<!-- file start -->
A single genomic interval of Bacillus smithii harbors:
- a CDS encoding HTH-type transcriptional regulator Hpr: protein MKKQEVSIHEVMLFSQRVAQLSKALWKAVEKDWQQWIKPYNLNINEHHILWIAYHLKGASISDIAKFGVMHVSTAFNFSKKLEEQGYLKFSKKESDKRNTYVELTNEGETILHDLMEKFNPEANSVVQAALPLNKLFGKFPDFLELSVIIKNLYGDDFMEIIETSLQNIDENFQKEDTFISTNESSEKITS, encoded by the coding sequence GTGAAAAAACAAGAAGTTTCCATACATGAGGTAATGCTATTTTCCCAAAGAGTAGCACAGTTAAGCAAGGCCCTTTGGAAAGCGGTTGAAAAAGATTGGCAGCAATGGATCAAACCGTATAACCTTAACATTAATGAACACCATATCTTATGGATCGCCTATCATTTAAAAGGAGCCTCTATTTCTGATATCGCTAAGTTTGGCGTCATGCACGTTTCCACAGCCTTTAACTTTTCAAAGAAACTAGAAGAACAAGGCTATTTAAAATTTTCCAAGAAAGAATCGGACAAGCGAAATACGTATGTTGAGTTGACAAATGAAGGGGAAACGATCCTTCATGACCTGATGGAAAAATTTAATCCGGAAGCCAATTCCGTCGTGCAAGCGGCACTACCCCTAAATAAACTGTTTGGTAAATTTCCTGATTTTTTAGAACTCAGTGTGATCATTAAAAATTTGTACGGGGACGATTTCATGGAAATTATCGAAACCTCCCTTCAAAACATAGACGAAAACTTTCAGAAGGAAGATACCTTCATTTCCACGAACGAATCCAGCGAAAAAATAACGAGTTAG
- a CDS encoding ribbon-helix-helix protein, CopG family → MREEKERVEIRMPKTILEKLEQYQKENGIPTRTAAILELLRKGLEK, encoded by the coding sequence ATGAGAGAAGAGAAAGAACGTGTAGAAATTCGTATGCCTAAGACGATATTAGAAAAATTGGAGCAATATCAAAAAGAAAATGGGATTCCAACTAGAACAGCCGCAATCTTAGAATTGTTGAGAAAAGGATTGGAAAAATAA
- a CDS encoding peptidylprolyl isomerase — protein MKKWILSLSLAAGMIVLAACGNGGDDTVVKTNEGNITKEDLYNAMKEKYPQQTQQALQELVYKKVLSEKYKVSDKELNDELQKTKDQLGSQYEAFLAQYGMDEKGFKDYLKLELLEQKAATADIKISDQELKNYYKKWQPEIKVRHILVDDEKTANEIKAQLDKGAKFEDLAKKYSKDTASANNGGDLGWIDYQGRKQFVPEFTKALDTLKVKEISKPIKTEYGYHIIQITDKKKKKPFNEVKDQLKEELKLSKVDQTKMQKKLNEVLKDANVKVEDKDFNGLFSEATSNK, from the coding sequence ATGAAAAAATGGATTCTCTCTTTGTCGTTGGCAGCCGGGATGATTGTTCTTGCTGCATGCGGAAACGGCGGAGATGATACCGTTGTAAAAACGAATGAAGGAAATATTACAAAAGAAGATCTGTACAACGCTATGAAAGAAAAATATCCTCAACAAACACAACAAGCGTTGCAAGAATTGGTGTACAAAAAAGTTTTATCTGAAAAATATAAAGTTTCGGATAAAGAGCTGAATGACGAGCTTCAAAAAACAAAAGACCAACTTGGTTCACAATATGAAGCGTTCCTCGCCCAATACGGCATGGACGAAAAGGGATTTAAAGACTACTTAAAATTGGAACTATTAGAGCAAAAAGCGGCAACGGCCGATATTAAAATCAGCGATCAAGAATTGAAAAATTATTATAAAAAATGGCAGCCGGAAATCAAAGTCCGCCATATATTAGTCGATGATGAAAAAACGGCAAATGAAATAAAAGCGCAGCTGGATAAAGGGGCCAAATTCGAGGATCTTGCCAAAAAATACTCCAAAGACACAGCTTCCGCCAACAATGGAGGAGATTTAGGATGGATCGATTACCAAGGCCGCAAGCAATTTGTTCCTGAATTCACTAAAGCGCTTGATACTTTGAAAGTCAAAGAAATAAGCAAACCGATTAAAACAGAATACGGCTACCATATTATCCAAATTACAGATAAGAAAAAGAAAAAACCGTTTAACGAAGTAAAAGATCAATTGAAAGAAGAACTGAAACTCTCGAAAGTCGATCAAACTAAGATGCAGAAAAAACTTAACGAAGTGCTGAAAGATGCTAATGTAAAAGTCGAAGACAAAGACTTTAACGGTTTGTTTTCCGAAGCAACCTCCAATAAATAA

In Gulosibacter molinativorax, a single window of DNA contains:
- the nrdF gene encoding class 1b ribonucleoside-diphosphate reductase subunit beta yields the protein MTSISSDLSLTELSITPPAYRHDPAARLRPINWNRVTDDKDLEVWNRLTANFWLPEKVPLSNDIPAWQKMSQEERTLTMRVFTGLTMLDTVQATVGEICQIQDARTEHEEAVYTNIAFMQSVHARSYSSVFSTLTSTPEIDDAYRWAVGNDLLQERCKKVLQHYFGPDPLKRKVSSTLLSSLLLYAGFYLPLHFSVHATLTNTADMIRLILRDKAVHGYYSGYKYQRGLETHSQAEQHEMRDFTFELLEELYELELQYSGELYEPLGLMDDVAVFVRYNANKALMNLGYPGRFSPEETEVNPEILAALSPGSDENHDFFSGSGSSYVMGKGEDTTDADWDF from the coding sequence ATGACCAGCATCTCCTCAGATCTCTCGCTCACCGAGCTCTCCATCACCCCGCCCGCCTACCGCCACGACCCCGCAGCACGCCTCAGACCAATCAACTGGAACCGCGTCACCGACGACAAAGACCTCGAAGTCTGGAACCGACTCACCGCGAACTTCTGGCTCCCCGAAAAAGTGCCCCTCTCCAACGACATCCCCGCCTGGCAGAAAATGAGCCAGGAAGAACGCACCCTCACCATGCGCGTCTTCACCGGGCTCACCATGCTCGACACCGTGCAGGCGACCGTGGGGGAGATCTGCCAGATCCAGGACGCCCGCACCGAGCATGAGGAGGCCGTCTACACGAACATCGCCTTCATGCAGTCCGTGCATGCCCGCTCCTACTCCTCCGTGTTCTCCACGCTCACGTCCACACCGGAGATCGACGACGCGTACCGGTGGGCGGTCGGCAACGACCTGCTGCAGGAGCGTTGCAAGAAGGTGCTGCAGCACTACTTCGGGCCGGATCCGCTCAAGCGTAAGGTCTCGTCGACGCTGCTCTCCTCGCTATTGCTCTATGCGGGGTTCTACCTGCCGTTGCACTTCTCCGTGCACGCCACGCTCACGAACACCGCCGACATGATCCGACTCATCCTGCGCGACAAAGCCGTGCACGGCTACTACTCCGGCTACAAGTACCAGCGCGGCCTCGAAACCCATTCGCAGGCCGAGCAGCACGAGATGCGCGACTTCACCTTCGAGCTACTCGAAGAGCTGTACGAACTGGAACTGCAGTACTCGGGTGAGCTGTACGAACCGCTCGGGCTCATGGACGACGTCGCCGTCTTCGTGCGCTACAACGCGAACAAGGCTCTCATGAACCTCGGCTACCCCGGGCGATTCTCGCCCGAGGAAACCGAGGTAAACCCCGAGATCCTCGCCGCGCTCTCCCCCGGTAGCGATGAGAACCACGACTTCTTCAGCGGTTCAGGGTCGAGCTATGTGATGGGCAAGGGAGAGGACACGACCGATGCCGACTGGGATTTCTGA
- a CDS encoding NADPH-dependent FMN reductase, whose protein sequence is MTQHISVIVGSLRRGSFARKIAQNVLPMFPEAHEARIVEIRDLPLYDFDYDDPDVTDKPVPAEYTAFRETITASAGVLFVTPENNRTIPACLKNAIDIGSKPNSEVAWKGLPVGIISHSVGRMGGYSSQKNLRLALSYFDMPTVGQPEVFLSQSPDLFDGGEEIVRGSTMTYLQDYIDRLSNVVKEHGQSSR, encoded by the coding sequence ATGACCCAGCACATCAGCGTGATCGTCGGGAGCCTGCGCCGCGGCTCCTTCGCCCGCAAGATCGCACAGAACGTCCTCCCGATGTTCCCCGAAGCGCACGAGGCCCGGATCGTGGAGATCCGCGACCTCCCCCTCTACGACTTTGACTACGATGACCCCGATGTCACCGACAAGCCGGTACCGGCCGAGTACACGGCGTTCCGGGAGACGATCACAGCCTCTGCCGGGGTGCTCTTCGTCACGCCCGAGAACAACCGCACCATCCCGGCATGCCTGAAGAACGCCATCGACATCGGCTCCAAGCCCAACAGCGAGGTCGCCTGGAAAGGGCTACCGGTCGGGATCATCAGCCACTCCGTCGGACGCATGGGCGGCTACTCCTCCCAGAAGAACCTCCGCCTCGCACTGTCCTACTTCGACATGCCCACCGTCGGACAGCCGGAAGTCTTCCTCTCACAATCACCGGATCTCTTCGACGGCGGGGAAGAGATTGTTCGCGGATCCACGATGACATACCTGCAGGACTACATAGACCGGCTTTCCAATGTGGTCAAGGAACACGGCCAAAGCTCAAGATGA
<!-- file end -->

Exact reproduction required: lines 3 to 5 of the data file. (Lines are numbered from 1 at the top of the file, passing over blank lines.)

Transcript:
- a CDS encoding ribbon-helix-helix protein, CopG family → MREEKERVEIRMPKTILEKLEQYQKENGIPTRTAAILELLRKGLEK, encoded by the coding sequence ATGAGAGAAGAGAAAGAACGTGTAGAAATTCGTATGCCTAAGACGATATTAGAAAAATTGGAGCAATATCAAAAAGAAAATGGGATTCCAACTAGAACAGCCGCAATCTTAGAATTGTTGAGAAAAGGATTGGAAAAATAA
- a CDS encoding peptidylprolyl isomerase — protein MKKWILSLSLAAGMIVLAACGNGGDDTVVKTNEGNITKEDLYNAMKEKYPQQTQQALQELVYKKVLSEKYKVSDKELNDELQKTKDQLGSQYEAFLAQYGMDEKGFKDYLKLELLEQKAATADIKISDQELKNYYKKWQPEIKVRHILVDDEKTANEIKAQLDKGAKFEDLAKKYSKDTASANNGGDLGWIDYQGRKQFVPEFTKALDTLKVKEISKPIKTEYGYHIIQITDKKKKKPFNEVKDQLKEELKLSKVDQTKMQKKLNEVLKDANVKVEDKDFNGLFSEATSNK, from the coding sequence ATGAAAAAATGGATTCTCTCTTTGTCGTTGGCAGCCGGGATGATTGTTCTTGCTGCATGCGGAAACGGCGGAGATGATACCGTTGTAAAAACGAATGAAGGAAATATTACAAAAGAAGATCTGTACAACGCTATGAAAGAAAAATATCCTCAACAAACACAACAAGCGTTGCAAGAATTGGTGTACAAAAAAGTTTTATCTGAAAAATATAAAGTTTCGGATAAAGAGCTGAATGACGAGCTTCAAAAAACAAAAGACCAACTTGGTTCACAATATGAAGCGTTCCTCGCCCAATACGGCATGGACGAAAAGGGATTTAAAGACTACTTAAAATTGGAACTATTAGAGCAAAAAGCGGCAACGGCCGATATTAAAATCAGCGATCAAGAATTGAAAAATTATTATAAAAAATGGCAGCCGGAAATCAAAGTCCGCCATATATTAGTCGATGATGAAAAAACGGCAAATGAAATAAAAGCGCAGCTGGATAAAGGGGCCAAATTCGAGGATCTTGCCAAAAAATACTCCAAAGACACAGCTTCCGCCAACAATGGAGGAGATTTAGGATGGATCGATTACCAAGGCCGCAAGCAATTTGTTCCTGAATTCACTAAAGCGCTTGATACTTTGAAAGTCAAAGAAATAAGCAAACCGATTAAAACAGAATACGGCTACCATATTATCCAAATTACAGATAAGAAAAAGAAAAAACCGTTTAACGAAGTAAAAGATCAATTGAAAGAAGAACTGAAACTCTCGAAAGTCGATCAAACTAAGATGCAGAAAAAACTTAACGAAGTGCTGAAAGATGCTAATGTAAAAGTCGAAGACAAAGACTTTAACGGTTTGTTTTCCGAAGCAACCTCCAATAAATAA

In Gulosibacter molinativorax, a single window of DNA contains: